Books by Frederick H. Swanson

George C. Fraser changing camera plates at his camp on Navajo Creek during his 1916 traverse of the northern Navajo Reservation.

Journeys in the Canyon Lands of Utah and Arizona,

by George C. Fraser
Foreword by Hal Rothman
Edited by Frederick H. Swanson

University of Arizona Press
Softcover, 224 p., $19.95

Have you ever wished that you could stand at the edge of the Grand Canyon with one of the great geologists of the nineteenth century--perhaps John Wesley Powell or Clarence E. Dutton--and listen to them tell the story of the Canyon's evolution? Perhaps you've read Powell's Exploration of the Colorado River or Dutton's Tertiary History of the Grand Caņon District and gained new insights into this most sublime of the Earth's spectacles. Nearly a hundred years ago, a well-to-do explorer from Morristown, New Jersey, felt the same call to explore the landscapes of the Plateau Province, taking along for his guides the works of these master exponents of canyon geology.

George Corning Fraser was a successful attorney with a Wall Street practice, but his interests were decidedly rustic. He had read the accounts written by early-day geologists and explorers of the Colorado Plateau and wanted to see this country from the same exposed rims and deep canyon bottoms. He decided to retrace the routes that Powell, Dutton, G. K. Gilbert, and other scientists had taken through the region and, with their reports and maps in hand, reach a fuller understanding of the "Great Denudation," as Dutton called the sixty-million-year excavation of the stair-stepped topography of the region.

Beginning in 1914, Fraser made a series of ambitious journeys on horseback and by wagon into the country lying between Flagstaff, Arizona and the Mormon towns of central Utah. Several qualities set Fraser apart from most travelers: he seemed ready for almost any adventure, no matter how difficult; he had a gift for careful observation, both of the landscape and of the people who lived and worked there; and (most important for us) he could relate his adventures in elegant and descriptive prose.

In 1914 Fraser photographed the view from Dutton Point on the Powell Plateau, one of the great overlooks on the North Rim of the Grand Canyon. Point Sublime is in the distance.

Journeys in the Canyon Lands presents three of Fraser's detailed travel journals, covering trips he made to the Kaibab Plateau and Grand Canyon region, the Utah high plateaus, and the northern Navajo Indian Reservation. He describes the Zion Narrows, the view from the Toroweap, the monoliths of Cathedral Valley and dozens of other features in lively but straightforward language. He was intensely interested in people, and he got all manner of folks to tell him their life stories. And in the company of one or more of his family members and his guide, David D. Rust of Kanab, Utah, he got into canyons and mesas that are still tough to reach today.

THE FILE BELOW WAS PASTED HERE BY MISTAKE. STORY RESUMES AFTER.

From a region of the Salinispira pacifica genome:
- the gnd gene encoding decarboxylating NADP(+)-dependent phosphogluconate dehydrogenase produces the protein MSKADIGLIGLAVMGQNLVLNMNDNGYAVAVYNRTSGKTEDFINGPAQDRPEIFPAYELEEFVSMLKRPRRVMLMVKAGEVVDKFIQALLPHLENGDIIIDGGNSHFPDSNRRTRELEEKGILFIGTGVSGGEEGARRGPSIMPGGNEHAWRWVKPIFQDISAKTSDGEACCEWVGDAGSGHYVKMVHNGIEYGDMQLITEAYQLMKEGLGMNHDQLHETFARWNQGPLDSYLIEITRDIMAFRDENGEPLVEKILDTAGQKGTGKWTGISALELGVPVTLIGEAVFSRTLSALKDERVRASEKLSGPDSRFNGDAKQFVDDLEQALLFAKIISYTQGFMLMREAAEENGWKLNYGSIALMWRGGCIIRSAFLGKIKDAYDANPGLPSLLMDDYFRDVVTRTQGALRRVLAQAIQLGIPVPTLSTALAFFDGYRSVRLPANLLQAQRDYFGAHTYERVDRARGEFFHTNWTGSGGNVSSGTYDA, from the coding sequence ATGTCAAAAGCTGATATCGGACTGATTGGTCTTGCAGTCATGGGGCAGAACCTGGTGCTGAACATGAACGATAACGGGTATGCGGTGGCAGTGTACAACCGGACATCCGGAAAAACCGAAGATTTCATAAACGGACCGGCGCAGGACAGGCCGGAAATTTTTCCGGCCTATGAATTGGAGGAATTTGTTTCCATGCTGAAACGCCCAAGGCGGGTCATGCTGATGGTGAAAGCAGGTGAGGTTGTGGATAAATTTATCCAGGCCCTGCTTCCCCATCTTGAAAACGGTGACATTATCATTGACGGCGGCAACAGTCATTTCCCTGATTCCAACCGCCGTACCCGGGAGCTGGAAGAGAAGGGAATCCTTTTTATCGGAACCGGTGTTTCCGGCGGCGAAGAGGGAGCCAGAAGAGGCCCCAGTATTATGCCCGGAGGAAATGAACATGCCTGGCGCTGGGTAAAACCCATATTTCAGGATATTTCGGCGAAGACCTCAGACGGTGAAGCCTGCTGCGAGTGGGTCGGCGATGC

When I came across Fraser's journals, which are archived at the Princeton University Library, I felt I'd been transported to a time before the tourist's heyday. The settling of the frontier was several decades past, but much of this landscape was unknown to the outside world, and Fraser's reactions to it convey the sense of amazement that many of us have felt upon first seeing the Colorado Plateau. He is a marvelous writer, eschewing the flowery language of the Victorian travelers or the purple prose of Zane Grey, and he lets the features of the country speak for themselves. Yet he weaves understated humor throughout his journals as he encounters the hardships of travel in this rugged country and observes the lives and practices of its inhabitants.

Perhaps, like me, you've wondered how the canyon country looked and felt to those who got there before the highways and tour operators. If so, you'll enjoy these narratives from a most unusual and observant traveler.

Photos courtesy of LDS Church Archives (masthead); Rust family (middle); Fraser family (lower)